Edited by Benton E. Gup
Chapter 3: Starting a New Bank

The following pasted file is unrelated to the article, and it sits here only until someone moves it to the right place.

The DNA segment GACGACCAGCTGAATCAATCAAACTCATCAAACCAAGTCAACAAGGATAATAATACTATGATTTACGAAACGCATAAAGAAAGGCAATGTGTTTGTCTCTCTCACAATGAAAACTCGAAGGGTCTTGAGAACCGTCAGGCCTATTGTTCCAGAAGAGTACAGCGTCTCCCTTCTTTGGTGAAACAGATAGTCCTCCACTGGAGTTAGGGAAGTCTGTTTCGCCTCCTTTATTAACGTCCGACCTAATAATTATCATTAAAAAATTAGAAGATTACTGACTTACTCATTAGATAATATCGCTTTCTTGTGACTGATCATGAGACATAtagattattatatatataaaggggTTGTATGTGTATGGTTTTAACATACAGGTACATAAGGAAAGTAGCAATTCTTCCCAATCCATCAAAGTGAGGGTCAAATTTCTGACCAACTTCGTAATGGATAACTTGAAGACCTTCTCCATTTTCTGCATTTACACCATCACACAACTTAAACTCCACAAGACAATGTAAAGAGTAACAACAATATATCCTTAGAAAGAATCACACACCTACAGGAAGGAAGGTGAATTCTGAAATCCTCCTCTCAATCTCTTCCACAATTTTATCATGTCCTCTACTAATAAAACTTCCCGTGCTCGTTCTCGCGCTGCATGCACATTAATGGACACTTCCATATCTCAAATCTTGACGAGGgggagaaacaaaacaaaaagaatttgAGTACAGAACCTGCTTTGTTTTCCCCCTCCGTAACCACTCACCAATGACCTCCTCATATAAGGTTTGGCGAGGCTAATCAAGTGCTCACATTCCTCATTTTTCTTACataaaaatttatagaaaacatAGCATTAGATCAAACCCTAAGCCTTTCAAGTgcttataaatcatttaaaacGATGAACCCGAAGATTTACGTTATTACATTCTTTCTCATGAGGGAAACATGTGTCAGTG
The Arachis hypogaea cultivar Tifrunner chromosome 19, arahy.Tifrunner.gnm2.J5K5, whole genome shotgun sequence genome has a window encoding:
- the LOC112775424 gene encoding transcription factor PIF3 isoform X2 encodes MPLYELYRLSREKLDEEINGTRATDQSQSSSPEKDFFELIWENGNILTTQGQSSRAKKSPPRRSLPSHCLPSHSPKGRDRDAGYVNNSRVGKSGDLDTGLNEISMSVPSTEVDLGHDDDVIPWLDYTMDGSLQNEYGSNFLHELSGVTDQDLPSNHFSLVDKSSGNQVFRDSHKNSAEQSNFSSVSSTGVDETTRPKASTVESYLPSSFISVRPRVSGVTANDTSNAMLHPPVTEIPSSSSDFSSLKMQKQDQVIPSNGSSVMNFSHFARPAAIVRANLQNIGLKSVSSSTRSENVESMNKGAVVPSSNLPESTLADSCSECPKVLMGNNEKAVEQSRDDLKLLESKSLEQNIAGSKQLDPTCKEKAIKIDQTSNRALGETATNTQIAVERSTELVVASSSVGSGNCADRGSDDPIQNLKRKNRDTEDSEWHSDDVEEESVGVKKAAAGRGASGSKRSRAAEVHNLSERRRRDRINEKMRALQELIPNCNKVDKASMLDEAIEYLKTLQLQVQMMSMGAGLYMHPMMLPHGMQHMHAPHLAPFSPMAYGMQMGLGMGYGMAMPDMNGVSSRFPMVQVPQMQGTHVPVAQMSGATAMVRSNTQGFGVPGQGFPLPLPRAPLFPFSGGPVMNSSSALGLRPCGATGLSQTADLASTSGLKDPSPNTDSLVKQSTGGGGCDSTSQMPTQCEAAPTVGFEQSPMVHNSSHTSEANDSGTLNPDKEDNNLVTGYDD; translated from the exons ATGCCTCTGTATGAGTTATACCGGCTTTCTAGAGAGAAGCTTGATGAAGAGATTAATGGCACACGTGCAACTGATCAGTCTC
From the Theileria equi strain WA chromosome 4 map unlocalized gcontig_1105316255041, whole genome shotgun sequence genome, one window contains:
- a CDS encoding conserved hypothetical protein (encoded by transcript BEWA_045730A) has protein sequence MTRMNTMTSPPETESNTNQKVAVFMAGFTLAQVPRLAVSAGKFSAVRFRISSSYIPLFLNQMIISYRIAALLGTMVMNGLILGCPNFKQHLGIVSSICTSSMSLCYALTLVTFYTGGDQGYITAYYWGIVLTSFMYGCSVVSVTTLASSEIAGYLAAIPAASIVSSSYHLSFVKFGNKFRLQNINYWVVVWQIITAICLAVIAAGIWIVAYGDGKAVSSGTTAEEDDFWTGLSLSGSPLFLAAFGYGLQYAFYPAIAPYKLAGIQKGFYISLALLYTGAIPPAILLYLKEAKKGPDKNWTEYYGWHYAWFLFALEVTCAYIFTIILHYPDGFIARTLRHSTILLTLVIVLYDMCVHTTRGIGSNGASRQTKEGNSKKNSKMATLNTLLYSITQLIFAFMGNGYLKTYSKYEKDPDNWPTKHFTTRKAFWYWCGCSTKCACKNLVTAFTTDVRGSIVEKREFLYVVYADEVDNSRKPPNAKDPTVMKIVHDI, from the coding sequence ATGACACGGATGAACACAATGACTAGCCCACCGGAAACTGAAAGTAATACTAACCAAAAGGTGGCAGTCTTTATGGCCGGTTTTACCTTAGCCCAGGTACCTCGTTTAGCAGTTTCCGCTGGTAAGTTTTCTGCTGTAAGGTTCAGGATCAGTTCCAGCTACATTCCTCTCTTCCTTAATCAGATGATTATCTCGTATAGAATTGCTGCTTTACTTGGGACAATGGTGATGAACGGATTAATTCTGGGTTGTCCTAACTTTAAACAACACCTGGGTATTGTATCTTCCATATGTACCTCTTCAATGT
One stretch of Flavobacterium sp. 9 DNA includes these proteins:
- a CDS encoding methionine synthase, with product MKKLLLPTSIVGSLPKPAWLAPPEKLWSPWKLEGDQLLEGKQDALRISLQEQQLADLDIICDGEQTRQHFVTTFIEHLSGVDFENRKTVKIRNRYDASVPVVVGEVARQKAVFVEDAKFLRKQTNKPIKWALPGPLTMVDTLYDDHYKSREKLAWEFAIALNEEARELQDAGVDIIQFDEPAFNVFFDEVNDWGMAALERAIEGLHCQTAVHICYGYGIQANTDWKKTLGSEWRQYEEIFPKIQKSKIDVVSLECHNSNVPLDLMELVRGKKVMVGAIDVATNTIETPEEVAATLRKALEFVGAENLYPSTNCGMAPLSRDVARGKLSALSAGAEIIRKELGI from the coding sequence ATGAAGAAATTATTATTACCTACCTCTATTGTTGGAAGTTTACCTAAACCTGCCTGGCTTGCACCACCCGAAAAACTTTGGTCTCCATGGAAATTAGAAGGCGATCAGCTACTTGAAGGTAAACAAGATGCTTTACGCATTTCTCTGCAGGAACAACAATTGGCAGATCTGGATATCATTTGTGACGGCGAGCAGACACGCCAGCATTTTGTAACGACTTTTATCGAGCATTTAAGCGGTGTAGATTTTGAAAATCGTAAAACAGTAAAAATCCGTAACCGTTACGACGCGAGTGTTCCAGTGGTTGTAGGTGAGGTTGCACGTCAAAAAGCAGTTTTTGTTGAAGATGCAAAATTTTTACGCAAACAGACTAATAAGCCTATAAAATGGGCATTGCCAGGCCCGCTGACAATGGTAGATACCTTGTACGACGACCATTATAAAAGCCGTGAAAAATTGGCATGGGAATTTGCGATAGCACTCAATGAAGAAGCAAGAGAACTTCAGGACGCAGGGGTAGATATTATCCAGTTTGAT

Laurence Pettit Starting a new community bank can be one of the most interesting and educational endeavors an entrepreneurial group can try. This phase is an adventure, where the outcomes of your eﬀorts are not fully predictable as you might have expected in a regulated industry. The venture, after all, is a small business with most of the risks that come with small ﬁrms. The startup group needs to be able to respond quickly to opportunities and problems, make decisions on the move, and most of all have the patience and energy to survive the process. The successful bank start-up leads to the establishment of an economic force in the community. The outcome of that investment in the community bank might be viewed as a long-lived asset with consistent growth opportunities or a strategic investment with a take-out through merger. Once established, the community bank is a highly desirable small business venture. What is diﬀerent from other small business start-ups is the regulated environment of the banking industry. The banking system in the US is generally characterized as a “dual” system with charters being granted by both national and state authorities. For both historic and practical reasons, the process for chartering a new institution diﬀers in signiﬁcant ways. The initial capital required for a new bank, the methods by which that capital is raised, and the composition of the board of directors may all diﬀer signiﬁcantly when comparing state and national charter requirements. The...
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